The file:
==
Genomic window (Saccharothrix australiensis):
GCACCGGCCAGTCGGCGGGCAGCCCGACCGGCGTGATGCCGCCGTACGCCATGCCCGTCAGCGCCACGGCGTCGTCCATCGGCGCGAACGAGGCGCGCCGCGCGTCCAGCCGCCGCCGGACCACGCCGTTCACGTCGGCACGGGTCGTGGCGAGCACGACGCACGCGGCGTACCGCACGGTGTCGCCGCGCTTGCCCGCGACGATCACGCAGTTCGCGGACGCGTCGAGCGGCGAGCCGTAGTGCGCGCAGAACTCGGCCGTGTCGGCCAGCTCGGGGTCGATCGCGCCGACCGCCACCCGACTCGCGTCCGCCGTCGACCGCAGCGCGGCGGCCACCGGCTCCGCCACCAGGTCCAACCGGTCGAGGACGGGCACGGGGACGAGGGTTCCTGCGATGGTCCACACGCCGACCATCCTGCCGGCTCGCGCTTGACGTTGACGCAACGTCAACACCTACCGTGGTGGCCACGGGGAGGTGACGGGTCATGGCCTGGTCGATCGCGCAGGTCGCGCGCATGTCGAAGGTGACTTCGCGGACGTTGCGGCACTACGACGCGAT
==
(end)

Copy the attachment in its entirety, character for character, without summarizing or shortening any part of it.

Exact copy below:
Genomic window (Saccharothrix australiensis):
GCACCGGCCAGTCGGCGGGCAGCCCGACCGGCGTGATGCCGCCGTACGCCATGCCCGTCAGCGCCACGGCGTCGTCCATCGGCGCGAACGAGGCGCGCCGCGCGTCCAGCCGCCGCCGGACCACGCCGTTCACGTCGGCACGGGTCGTGGCGAGCACGACGCACGCGGCGTACCGCACGGTGTCGCCGCGCTTGCCCGCGACGATCACGCAGTTCGCGGACGCGTCGAGCGGCGAGCCGTAGTGCGCGCAGAACTCGGCCGTGTCGGCCAGCTCGGGGTCGATCGCGCCGACCGCCACCCGACTCGCGTCCGCCGTCGACCGCAGCGCGGCGGCCACCGGCTCCGCCACCAGGTCCAACCGGTCGAGGACGGGCACGGGGACGAGGGTTCCTGCGATGGTCCACACGCCGACCATCCTGCCGGCTCGCGCTTGACGTTGACGCAACGTCAACACCTACCGTGGTGGCCACGGGGAGGTGACGGGTCATGGCCTGGTCGATCGCGCAGGTCGCGCGCATGTCGAAGGTGACTTCGCGGACGTTGCGGCACTACGACGCGAT